Joseph M. Nixon, known as Joe Nixon (born September 15, 1956), is a lawyer in Houston, Texas, who is a Republican former member of the Texas House of Representatives. Elected in 1994, with the rise of George W. Bush to the Texas governorship, Nixon from 1995 to 2007 represented House District 133 in Harris County. Nixon did not seek reelection to a seventh House term in 2006 because he ran instead unsuccessfully for the District 7 seat in the Texas State Senate. The position was instead won by the radio commentator and businessman Dan Patrick, a Republican candidate for state lieutenant governor against the incumbent David Dewhurst in the May 27, 2014 runoff election.
Nixon spent at least part of his childhood in Corpus Christi, Texas, before he moved with his parents and three sisters to the Memorial and Tanglewood areas of Houston. Nixon's parents were Hershell Nixon, a United States Navy officer and a geologist, and Joan Lowery Nixon, a Los Angeles native who penned 140 books, mostly historical fiction and mysteries for young adults.
In 1978 Nixon graduated with a Bachelor of Science degree in Economics from Texas A&M University in College Station. In 1982 he obtained his Juris Doctor from the private St. Mary's University School of Law in San Antonio. At St. Mary's, he was a member of the Order of the Barrister and Phi Delta Phi. He served too as the associate editor from 1981 to 1982 of the St. Mary's Law Journal. Nixon is an attorney with Beirne Maynard Parsons, LLP in Uptown Houston and has also done work for the conservative Texas Public Policy Foundation.
Nixon and his wife Allyson D. Nixon have three sons, Nicholas, Stewart, and Matthew/ He is a Roman Catholic. According to intelius.com, Nixon previously resided in New Orleans, Louisiana, but no dates are provided.
In 1994 the six-term Republican Representative Robert Eckels did not seek reelection but instead won the first of three consecutive terms as county judge of Harris County. Nixon and three others sought the party nomination to succeed Eckels. Nixon led with 3,303 votes (31.3 percent) and was placed into a runoff election with the second-place contender, Steve Crawford, who polled 2,551 (24.2 percent). In third place was Jerry Hall with 2,384 votes (22.6 percent). In fourth place was Nixon's eventual successor in the House, Jim Murphy, a Houston businessman who received 2,317 votes (22 percent).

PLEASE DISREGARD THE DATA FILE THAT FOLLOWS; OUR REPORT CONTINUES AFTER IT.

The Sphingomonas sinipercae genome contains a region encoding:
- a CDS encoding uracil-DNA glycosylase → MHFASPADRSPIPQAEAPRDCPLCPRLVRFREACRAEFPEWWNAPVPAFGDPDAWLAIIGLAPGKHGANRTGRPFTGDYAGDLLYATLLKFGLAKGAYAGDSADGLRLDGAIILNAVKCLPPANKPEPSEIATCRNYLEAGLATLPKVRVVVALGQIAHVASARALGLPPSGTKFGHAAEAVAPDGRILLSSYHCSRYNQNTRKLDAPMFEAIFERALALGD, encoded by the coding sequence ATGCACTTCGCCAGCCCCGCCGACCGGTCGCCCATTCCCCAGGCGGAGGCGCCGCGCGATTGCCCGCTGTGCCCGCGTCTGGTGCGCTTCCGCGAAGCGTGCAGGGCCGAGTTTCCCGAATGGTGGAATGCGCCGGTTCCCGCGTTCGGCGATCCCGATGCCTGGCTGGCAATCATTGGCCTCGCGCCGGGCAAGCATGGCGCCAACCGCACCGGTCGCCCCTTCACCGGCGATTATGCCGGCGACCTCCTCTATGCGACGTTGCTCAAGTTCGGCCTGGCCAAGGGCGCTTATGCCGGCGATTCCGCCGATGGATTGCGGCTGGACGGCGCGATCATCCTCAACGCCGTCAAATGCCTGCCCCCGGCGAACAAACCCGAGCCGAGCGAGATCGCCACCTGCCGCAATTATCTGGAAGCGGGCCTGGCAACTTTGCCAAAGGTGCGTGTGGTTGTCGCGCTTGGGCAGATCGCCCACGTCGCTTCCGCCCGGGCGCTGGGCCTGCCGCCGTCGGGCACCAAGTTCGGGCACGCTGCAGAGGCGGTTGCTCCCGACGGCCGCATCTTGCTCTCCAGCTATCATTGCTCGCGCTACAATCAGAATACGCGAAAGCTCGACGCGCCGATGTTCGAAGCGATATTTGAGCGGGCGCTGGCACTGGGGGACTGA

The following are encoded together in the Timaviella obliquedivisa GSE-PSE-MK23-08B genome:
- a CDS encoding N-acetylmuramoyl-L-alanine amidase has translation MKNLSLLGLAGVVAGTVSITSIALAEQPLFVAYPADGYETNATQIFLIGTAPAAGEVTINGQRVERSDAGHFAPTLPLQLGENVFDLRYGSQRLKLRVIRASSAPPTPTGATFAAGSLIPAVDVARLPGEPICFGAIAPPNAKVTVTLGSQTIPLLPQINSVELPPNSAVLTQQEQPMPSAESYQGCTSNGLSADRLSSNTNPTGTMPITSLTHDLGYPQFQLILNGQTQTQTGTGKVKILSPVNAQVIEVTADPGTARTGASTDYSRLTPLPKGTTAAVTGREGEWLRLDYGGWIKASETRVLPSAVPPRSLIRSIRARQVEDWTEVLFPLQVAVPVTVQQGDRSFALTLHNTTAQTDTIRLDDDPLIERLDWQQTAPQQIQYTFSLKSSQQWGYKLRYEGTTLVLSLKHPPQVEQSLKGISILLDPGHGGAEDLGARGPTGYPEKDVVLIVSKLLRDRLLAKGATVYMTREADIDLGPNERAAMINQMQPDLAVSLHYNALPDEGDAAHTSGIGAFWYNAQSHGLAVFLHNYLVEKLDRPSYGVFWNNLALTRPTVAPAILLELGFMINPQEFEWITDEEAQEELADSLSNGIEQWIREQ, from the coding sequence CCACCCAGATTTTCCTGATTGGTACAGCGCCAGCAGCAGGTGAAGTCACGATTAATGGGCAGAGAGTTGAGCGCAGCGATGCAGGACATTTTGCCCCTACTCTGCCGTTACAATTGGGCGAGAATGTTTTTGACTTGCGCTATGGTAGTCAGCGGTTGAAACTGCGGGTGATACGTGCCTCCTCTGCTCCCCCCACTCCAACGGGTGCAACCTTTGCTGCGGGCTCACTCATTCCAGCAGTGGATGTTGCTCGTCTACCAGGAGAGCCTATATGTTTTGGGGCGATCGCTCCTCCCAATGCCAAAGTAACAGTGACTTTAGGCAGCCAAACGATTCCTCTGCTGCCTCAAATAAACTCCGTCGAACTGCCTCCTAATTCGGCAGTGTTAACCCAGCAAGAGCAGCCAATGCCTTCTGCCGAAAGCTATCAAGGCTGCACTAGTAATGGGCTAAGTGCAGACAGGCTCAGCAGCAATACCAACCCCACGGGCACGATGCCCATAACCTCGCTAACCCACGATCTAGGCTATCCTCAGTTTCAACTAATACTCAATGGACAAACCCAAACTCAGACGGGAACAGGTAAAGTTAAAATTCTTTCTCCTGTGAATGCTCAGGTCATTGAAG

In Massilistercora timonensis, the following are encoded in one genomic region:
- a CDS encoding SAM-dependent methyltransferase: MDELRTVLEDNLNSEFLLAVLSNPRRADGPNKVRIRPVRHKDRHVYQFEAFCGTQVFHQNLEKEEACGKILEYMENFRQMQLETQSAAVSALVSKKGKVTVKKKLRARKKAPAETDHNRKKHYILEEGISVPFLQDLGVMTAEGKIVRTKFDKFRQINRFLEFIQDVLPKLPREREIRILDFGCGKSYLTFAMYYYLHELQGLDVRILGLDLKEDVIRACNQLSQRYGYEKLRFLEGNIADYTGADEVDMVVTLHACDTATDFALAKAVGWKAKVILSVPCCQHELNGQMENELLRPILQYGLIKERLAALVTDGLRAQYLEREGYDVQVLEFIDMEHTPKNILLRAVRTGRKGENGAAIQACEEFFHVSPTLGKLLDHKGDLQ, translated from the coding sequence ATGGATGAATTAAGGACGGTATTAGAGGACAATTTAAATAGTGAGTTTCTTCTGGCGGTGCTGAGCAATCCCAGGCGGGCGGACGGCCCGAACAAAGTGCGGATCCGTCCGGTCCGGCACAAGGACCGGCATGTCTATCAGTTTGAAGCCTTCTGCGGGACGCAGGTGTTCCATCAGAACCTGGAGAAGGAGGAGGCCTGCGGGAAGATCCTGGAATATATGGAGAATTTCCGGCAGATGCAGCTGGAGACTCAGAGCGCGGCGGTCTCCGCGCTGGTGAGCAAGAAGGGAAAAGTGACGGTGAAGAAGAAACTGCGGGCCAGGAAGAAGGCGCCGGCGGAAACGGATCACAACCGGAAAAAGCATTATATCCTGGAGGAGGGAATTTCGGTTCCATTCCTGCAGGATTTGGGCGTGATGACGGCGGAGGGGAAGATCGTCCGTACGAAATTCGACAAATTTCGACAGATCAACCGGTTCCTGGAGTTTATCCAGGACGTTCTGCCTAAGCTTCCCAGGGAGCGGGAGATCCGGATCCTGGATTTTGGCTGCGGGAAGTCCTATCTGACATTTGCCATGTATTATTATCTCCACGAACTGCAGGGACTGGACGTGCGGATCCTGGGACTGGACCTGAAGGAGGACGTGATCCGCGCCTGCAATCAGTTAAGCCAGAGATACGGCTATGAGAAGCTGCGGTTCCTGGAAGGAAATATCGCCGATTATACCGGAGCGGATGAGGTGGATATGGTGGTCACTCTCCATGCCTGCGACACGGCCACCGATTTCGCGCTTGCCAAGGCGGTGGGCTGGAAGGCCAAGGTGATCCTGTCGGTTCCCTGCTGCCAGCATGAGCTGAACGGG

Nixon won the runoff against Crawford with 51.7 percent of the ballots cast; he then prevailed in the 1994 general election in the heavily Republican district with 80.24 percent. He rarely had opposition thereafter. In the 2004 general election, his last victory at the polls, he finished with 78.3 percent of the vote.
In the state Senate primary in 2006, Nixon ran third in a four-candidate field with 3,630 votes (8.7 percent). Fellow state Representative Peggy Hamric ran a weak second with 6,904 votes (16.5 percent). Dan Patrick prevailed with 28,870 votes (68.8 percent) and went on to win the first of his two state Senate victories, the second occurring in 2010.
Representative Nixon authored and procured passage of a comprehensive tort reform bill and the companion state constitutional amendment, known as Proposition 12. He also worked for passage of legislation to stem identity theft and child abduction.
Legislative voting records and ratings
In the special legislative session of 2006 called by Governor Rick Perry to address public school funding issues, Representative Nixon voted to reduce property taxes but to increase tobacco taxes. He voted to revise business taxes. He sided with the House majority, 86-47, to adopt a conference report that establishes the minimum value of a motor vehicle, for purposes of sales taxes, as 80 percent of the "standard presumptive value", an amount determined by the Texas Department of Transportation. However, the purchaser may establish a lower value by a valid appraiser.
In 2001 the Texas Right to Life Committee rated Representative Nixon a "C+"; his score improved to 113 percent in 2003 and 100 percent in his last regular session in 2005. The National Abortion Rights Action League rated him 0 percent in his last three legislative sessions. Phyllis Schlafly's conservative Eagle Forum, managed in Texas by Cathie Adams, a former state chairman of the Texas Republican Party, rated Nixon 92 percent favorable in 2001 and 77 percent in both 2003 and 2005. The Young Conservatives of Texas in 2005 scored Nixon 87 percent in 2005. The Christian Coalition of America rated him 100 percent in 1997 and 1999 and 88 percent in 2003. The Texas Association of Business scored him 92 percent in 2005. The Texas chapter of the National Federation of Independent Business ranked him 83 percent. In 2001, the NAACP scored Nixon 75 percent. The Texas League of Conservation Voters rated Nixon 8 percent in 2005; the Sierra Club, 0 percent in 2003. The National Rifle Association rated Nixon either "A" or "A+" in all sessions in which he was a representative.